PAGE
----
Pet birds can be so darn cute that it might be impossible to not want to kiss their little heads sometimes. However, is it okay to kiss your bird? We will uncover this mystery today.
Ideally, don’t kiss your bird on the beak. We humans have bacteria in our mouths that can be unhealthy for them. If you really have to do it, do a “dry kiss” on the top of its beak with no lipstick applied. Don’t allow it to peck or lick your mouth or lips.
We could transmite diseases to birds
We have bacteria in our saliva (most mammals do) that avians do not have. No matter how clean you think your mouth is, our saliva can carry more than 100 different types of bacteria.
The natural bacterial population of a parrot is gram-positive, while the natural population of a mammal is gram-negative. A parrot has little natural defense to gram-negative bacteria and our mouths are full of gram-negative bacteria.
When these bacteria enter their mouths, their immune system won’t be able to fight it. If our parrots ingest our saliva they could get sick with infections of the sinuses, throat, lungs, air sacs, gastrointestinal tract, or internal organs, even get Salmonellae.
For example, if you bite off a piece of apple before feeding it to your bird, your saliva is on that piece of food and can be introduced into your bird’s system.
This includes letting them drink out of your used water cup or sharing food that you’ve already taken a bite out of.
Additionally, lip products like lipstick or lip balms can contain chemicals that are not safe for birds. As a consequence, your bird might get very sick, or worse, die.
Bird bacteria vs Human bacteria
Bacteria may be classified as ‘gram-positive’ or ‘gram-negative’ based upon certain staining characteristics. Gram-positive bacteria are the predominant normal inhabitants of the crop, cloaca, skin, and respiratory tract of clinically healthy passerines.
In general, most healthy psittacines have primarily Gram-positive bacteria in their GI tract. Gram-negative bacteria may be found in smaller numbers or percentages than Gram-positive bacteria. When present in large numbers, however, they are frequently associated with the disease.
Can you get sick from kissing a bird?
There is a somewhat rare disease that can be passed from parrot to humans, it’s called Parrot fever or Psittacosis. The main way it transfers is from infected birds, and you can get it from breathing in or ingesting infected material.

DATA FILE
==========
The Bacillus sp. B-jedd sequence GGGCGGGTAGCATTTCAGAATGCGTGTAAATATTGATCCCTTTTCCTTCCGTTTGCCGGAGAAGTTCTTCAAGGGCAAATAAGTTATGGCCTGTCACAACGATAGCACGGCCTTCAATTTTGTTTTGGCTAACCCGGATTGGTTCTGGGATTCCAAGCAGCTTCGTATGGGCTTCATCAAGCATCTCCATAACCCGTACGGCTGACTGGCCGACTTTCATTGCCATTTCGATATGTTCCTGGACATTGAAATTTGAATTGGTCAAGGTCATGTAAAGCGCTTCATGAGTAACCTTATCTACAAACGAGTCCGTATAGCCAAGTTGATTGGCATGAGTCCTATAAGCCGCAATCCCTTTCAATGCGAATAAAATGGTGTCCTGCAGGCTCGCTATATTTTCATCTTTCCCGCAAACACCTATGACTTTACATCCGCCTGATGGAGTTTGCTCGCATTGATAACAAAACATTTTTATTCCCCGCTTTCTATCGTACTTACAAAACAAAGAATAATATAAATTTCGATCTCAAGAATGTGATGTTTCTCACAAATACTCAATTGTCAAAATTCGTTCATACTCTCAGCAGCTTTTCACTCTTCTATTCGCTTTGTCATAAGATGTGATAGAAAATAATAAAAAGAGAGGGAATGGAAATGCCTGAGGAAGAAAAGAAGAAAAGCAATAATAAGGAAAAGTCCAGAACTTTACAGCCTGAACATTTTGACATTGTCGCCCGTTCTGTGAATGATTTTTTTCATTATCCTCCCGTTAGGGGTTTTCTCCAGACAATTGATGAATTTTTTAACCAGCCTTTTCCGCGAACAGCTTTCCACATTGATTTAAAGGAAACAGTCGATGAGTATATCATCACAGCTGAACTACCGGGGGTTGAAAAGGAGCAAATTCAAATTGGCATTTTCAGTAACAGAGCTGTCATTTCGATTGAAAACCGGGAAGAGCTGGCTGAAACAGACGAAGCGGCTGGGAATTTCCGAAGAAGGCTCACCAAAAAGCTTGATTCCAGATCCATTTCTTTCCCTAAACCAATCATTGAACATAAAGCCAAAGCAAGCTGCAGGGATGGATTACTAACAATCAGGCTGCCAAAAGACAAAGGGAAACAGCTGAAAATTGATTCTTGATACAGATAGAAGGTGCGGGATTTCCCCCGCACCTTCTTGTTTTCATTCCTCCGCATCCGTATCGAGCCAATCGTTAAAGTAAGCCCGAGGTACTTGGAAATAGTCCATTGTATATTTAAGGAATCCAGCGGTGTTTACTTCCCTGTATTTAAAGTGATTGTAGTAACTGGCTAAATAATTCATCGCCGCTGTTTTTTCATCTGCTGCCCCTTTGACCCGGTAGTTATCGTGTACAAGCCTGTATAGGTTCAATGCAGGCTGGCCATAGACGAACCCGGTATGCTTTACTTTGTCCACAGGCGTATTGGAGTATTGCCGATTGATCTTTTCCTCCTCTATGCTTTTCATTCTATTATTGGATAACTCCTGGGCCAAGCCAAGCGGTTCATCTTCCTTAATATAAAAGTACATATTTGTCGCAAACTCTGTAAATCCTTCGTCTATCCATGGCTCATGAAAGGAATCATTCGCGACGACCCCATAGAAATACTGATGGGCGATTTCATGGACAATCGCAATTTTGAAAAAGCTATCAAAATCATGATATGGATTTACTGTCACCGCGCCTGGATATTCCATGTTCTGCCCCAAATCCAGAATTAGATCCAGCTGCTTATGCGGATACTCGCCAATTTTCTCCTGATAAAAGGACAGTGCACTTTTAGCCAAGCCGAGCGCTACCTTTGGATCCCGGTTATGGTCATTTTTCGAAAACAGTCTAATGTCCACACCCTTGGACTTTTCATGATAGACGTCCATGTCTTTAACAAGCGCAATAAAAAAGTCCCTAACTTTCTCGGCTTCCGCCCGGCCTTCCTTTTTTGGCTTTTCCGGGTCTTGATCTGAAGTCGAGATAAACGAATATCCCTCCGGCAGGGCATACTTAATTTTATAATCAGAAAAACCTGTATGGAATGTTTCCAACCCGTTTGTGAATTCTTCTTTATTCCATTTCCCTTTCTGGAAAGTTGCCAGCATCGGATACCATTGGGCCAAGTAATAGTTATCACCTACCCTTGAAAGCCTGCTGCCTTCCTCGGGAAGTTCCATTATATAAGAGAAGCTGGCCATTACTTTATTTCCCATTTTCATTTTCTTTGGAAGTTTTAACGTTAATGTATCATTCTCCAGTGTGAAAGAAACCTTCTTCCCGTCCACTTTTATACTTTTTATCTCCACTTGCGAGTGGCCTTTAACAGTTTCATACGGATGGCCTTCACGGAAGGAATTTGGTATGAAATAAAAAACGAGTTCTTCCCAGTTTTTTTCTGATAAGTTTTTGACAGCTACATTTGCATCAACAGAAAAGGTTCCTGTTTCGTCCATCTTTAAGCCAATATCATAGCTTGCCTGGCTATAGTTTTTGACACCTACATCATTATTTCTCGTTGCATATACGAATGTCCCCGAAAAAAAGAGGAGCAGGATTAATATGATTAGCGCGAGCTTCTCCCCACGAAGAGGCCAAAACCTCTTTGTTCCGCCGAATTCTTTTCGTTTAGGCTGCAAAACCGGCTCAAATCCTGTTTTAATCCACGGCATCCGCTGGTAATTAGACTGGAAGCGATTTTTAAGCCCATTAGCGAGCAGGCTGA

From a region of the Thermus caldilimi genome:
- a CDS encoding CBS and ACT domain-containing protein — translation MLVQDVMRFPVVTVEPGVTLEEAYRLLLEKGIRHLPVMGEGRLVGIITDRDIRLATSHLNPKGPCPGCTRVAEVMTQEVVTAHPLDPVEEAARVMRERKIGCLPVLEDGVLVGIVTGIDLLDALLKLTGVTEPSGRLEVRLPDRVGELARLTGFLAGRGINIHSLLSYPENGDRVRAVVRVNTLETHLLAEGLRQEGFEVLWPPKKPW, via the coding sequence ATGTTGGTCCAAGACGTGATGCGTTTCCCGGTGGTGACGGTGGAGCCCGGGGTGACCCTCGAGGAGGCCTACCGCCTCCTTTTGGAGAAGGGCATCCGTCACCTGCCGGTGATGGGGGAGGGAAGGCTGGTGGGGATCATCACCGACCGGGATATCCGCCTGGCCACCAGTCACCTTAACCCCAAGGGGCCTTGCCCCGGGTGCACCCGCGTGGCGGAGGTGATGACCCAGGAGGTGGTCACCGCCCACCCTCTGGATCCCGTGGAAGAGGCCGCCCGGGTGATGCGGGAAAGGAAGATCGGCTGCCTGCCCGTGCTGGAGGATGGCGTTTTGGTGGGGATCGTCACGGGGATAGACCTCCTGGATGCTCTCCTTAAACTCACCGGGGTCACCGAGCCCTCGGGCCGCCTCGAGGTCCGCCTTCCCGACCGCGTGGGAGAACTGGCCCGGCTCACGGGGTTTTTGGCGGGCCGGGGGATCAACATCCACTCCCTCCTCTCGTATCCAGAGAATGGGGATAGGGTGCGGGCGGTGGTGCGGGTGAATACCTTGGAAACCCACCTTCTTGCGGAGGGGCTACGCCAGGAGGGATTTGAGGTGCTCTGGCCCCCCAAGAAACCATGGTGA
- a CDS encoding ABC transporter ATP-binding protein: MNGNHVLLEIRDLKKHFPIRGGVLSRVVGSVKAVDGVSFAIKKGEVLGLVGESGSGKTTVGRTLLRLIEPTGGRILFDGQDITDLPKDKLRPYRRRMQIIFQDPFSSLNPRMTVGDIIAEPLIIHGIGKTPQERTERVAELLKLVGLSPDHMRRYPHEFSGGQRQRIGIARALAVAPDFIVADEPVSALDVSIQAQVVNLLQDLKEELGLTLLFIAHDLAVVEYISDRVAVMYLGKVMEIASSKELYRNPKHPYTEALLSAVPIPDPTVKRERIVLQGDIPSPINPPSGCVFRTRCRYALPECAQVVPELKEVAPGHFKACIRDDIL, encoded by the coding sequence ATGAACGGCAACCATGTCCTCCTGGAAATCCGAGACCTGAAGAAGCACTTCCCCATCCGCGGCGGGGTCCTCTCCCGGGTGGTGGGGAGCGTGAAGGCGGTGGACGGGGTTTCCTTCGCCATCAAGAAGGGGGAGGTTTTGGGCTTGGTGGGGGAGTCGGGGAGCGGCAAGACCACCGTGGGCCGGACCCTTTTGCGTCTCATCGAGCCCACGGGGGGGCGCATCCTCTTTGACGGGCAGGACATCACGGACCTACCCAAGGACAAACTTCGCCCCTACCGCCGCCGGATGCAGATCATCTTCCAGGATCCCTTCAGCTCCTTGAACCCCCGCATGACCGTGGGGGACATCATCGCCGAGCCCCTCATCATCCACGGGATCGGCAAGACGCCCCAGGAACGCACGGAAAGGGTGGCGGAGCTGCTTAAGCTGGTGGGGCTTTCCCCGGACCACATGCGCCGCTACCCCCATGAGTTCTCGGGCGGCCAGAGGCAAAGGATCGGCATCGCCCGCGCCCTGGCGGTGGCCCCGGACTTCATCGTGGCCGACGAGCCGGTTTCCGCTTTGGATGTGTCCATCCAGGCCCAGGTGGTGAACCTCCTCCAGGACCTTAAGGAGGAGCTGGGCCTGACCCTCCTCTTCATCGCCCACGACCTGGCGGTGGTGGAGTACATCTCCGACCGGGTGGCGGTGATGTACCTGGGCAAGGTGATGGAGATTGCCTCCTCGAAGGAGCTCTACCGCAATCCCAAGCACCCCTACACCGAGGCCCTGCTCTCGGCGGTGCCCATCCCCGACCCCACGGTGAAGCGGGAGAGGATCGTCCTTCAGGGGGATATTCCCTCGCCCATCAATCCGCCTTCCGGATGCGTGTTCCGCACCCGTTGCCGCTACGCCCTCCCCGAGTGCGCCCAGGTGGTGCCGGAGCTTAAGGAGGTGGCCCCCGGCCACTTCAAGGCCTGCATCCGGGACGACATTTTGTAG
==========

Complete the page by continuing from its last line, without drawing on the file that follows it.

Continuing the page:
Humans may also get the disease by accidentally breathing in some fine particles from the infected parrot’s urine, poop, and other secretions. If an infected bird bites you with its beak if you kiss your bird on the beak or touch its beak with your hands.
This disease causes mild flu-like symptoms to severe pneumonia that can require hospitalization.
In birds, Psittacosis causes can cause severe disease and may include ocular, nasal, or conjunctival irritation and discharge; anorexia; dyspnea; depression; dehydration; polyuria; biliverdinuria; and diarrhea.
Is bird saliva toxic?
If a bird is infected with Psittacosis and you touch its saliva with your mouth, there is a chance you may also get sick.
Is it OK to kiss your bird on the beak?
Ideally not. Don’t let your bird get in contact with your saliva and never let the inside of your mouth be touched by the bird’s tongue or beak.
Some birds like people’s teeth for some reason, but do not let your bird play dentist!
If you have a cold, avoid sneezing near your bird, as some diseases can pass into birds.
Do parrots understand kisses?
If you give a kiss to your parrot on the top of their beaks, there is a big chance your bird you take as a sign of affection. Most parrots enjoy this kind of demonstration.
Some parrots may even try to stick their tongues out and lick you during smooching. French kissing is a big Red flag! Don’t let them do that. While it is flattering, you need to discourage this behavior for your parrot’s safety.
The best way to show affection for them is to stroke their heads and feathers and let them get close to you. Avoid stroking the area below their necks, especially under their wings and vents.
If your parrot is reaching for a ‘kiss’, it might be best to offer your cheek other than your mouth, since it’s safer for both of you.
It might trigger parrot regurgitation
What looks like a kiss to us might mean something different to a parrot. In the wild, parrots regurgitate into the mouths of their peers, especially during the breeding season.
When you do the ‘kiss’, your bird might think you’re trying to act like a bird partner, and acting like a bird wife/husband can always cause troubles, especially regarding hormonal behavior. The bird might get a bit more protective of you and attack your other household members.
To conclude, there are several ways you and your bird can show their affection for one another. If you really must express your love with kisses, you can try ‘dry’ kisses on their beaks (ideally not) or on the top of their heads. This is the safest way to keep you and your bird healthy.